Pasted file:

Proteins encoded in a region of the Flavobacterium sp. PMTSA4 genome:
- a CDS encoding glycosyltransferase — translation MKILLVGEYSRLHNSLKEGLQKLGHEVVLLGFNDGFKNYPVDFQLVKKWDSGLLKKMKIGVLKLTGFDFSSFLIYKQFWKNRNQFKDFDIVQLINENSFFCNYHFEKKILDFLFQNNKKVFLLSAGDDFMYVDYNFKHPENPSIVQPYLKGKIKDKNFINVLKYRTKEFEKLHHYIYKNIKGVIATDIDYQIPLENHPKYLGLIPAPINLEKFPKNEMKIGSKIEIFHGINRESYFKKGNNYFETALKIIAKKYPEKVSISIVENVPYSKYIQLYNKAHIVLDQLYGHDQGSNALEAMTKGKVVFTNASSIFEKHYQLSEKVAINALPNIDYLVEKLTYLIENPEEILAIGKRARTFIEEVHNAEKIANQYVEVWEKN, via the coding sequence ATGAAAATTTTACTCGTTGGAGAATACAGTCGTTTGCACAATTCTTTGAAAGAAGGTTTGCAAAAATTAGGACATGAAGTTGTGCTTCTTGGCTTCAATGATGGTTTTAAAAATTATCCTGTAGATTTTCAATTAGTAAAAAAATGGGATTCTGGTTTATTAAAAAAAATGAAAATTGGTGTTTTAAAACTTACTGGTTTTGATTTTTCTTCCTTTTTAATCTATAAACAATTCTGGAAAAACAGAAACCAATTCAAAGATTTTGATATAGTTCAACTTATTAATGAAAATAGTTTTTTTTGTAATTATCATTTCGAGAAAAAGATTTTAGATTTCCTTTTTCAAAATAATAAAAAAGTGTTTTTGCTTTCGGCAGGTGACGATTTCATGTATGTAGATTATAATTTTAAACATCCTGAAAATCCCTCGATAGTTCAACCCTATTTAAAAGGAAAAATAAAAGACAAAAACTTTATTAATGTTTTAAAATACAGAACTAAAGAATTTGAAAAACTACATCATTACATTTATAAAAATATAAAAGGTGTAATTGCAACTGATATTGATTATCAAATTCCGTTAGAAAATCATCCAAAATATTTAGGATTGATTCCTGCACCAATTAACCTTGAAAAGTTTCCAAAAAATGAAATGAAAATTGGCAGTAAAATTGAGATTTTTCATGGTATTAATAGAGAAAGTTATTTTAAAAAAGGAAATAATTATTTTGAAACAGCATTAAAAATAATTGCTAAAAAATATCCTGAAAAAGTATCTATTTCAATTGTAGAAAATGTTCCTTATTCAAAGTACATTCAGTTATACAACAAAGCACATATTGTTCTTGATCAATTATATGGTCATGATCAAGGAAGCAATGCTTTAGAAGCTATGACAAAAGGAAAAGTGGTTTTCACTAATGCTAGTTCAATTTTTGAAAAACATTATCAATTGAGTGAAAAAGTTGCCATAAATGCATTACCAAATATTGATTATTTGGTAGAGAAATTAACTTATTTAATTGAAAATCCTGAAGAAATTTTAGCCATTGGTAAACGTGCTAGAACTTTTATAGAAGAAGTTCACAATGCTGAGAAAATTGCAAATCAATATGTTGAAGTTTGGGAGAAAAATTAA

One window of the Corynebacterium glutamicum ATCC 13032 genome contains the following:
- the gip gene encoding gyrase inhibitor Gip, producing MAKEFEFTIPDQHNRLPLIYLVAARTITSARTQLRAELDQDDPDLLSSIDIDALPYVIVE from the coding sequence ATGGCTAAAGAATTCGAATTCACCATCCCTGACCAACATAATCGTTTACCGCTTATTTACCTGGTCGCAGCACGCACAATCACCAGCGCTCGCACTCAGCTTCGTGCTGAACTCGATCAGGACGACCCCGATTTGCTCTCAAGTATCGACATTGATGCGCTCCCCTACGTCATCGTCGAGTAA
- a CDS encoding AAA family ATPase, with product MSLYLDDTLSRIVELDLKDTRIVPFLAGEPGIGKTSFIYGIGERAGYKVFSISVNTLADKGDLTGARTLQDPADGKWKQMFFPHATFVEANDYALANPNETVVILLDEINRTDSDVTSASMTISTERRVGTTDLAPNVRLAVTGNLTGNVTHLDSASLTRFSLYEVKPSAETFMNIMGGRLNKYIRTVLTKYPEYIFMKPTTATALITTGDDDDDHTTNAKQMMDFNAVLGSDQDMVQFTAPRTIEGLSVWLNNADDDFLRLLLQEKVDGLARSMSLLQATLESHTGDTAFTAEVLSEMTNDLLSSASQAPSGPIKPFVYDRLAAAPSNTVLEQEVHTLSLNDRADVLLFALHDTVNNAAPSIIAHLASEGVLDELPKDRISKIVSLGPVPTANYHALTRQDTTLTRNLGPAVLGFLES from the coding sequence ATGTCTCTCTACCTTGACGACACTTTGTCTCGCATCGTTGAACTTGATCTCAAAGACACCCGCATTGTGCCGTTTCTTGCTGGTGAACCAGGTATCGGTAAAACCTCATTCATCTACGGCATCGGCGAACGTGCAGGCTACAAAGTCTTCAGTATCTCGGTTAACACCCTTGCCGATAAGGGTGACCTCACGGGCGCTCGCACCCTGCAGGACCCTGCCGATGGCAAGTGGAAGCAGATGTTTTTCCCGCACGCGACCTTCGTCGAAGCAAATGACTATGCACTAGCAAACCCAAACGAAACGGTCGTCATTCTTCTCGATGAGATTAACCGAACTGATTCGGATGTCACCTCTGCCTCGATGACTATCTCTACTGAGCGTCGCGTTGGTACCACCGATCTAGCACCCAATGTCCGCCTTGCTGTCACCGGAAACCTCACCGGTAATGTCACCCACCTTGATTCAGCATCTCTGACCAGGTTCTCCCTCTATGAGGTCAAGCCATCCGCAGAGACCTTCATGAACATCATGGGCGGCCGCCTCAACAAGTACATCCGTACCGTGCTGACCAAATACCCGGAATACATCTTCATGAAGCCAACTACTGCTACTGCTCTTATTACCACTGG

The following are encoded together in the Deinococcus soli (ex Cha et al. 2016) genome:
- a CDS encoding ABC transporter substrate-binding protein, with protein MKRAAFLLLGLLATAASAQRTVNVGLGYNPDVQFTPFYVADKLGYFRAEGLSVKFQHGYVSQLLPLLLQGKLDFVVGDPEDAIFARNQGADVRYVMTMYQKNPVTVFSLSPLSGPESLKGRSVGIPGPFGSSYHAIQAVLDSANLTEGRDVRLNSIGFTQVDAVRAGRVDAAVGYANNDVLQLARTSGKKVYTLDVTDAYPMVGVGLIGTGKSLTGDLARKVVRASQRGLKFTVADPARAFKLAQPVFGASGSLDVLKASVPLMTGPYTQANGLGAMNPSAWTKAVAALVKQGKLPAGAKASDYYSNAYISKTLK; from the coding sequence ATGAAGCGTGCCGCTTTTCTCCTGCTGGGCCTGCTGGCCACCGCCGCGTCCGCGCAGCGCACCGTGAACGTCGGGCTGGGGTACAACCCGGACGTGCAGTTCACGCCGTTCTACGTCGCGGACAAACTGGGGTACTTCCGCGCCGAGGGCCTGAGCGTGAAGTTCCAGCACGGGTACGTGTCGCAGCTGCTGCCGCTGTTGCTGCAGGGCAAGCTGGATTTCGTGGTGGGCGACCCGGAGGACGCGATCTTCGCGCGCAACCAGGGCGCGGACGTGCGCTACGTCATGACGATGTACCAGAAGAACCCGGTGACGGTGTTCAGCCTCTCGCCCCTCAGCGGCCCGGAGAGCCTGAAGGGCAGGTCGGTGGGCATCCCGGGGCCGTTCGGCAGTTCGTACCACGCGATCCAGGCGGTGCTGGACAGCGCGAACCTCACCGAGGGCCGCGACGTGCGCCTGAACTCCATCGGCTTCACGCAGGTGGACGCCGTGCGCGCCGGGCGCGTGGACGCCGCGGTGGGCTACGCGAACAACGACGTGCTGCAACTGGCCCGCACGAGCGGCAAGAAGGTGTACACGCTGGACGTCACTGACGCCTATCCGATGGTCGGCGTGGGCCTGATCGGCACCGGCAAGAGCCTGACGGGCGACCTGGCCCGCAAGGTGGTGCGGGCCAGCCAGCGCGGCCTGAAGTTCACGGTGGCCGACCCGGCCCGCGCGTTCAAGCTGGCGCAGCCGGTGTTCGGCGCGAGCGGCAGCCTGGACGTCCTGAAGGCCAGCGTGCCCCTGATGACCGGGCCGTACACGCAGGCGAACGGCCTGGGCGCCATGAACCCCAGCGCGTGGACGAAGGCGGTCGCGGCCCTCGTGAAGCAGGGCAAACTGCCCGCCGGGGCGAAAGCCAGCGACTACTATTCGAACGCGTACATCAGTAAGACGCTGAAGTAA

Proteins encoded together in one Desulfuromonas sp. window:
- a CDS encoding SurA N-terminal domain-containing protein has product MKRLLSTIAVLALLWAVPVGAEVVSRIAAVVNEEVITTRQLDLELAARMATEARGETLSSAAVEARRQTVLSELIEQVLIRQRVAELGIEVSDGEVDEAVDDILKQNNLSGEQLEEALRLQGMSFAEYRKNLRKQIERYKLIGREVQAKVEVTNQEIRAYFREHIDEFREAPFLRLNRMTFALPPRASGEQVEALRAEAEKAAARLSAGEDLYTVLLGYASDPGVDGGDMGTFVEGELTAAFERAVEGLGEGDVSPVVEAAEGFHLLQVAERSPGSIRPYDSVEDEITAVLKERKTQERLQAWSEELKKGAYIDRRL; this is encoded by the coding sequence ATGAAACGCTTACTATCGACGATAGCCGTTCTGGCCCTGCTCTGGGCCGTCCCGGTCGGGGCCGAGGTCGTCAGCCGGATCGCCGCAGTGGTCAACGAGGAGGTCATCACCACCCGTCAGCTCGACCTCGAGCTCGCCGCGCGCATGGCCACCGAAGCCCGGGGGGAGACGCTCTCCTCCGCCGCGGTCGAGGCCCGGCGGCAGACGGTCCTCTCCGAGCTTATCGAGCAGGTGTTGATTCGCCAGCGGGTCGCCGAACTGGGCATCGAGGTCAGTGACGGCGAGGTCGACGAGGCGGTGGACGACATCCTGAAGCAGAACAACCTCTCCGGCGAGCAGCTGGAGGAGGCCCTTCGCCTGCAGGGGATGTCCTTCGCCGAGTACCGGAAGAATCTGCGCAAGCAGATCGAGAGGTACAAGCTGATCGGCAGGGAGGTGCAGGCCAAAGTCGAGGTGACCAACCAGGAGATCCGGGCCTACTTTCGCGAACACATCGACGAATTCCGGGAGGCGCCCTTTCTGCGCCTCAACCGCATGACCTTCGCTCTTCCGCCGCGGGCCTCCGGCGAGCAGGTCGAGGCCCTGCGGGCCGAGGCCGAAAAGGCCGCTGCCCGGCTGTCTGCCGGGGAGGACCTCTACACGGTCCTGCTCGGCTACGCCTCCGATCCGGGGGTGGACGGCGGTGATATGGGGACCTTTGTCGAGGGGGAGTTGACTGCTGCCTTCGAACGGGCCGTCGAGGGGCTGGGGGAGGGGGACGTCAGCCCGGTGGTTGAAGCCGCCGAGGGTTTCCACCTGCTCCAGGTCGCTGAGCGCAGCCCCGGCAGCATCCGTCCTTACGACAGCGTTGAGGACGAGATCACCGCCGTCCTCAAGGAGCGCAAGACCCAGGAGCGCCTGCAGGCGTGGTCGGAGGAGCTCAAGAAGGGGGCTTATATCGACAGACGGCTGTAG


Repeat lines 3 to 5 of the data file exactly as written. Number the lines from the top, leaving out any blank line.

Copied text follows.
One window of the Corynebacterium glutamicum ATCC 13032 genome contains the following:
- the gip gene encoding gyrase inhibitor Gip, producing MAKEFEFTIPDQHNRLPLIYLVAARTITSARTQLRAELDQDDPDLLSSIDIDALPYVIVE from the coding sequence ATGGCTAAAGAATTCGAATTCACCATCCCTGACCAACATAATCGTTTACCGCTTATTTACCTGGTCGCAGCACGCACAATCACCAGCGCTCGCACTCAGCTTCGTGCTGAACTCGATCAGGACGACCCCGATTTGCTCTCAAGTATCGACATTGATGCGCTCCCCTACGTCATCGTCGAGTAA
- a CDS encoding AAA family ATPase, with product MSLYLDDTLSRIVELDLKDTRIVPFLAGEPGIGKTSFIYGIGERAGYKVFSISVNTLADKGDLTGARTLQDPADGKWKQMFFPHATFVEANDYALANPNETVVILLDEINRTDSDVTSASMTISTERRVGTTDLAPNVRLAVTGNLTGNVTHLDSASLTRFSLYEVKPSAETFMNIMGGRLNKYIRTVLTKYPEYIFMKPTTATALITTGDDDDDHTTNAKQMMDFNAVLGSDQDMVQFTAPRTIEGLSVWLNNADDDFLRLLLQEKVDGLARSMSLLQATLESHTGDTAFTAEVLSEMTNDLLSSASQAPSGPIKPFVYDRLAAAPSNTVLEQEVHTLSLNDRADVLLFALHDTVNNAAPSIIAHLASEGVLDELPKDRISKIVSLGPVPTANYHALTRQDTTLTRNLGPAVLGFLES from the coding sequence ATGTCTCTCTACCTTGACGACACTTTGTCTCGCATCGTTGAACTTGATCTCAAAGACACCCGCATTGTGCCGTTTCTTGCTGGTGAACCAGGTATCGGTAAAACCTCATTCATCTACGGCATCGGCGAACGTGCAGGCTACAAAGTCTTCAGTATCTCGGTTAACACCCTTGCCGATAAGGGTGACCTCACGGGCGCTCGCACCCTGCAGGACCCTGCCGATGGCAAGTGGAAGCAGATGTTTTTCCCGCACGCGACCTTCGTCGAAGCAAATGACTATGCACTAGCAAACCCAAACGAAACGGTCGTCATTCTTCTCGATGAGATTAACCGAACTGATTCGGATGTCACCTCTGCCTCGATGACTATCTCTACTGAGCGTCGCGTTGGTACCACCGATCTAGCACCCAATGTCCGCCTTGCTGTCACCGGAAACCTCACCGGTAATGTCACCCACCTTGATTCAGCATCTCTGACCAGGTTCTCCCTCTATGAGGTCAAGCCATCCGCAGAGACCTTCATGAACATCATGGGCGGCCGCCTCAACAAGTACATCCGTACCGTGCTGACCAAATACCCGGAATACATCTTCATGAAGCCAACTACTGCTACTGCTCTTATTACCACTGG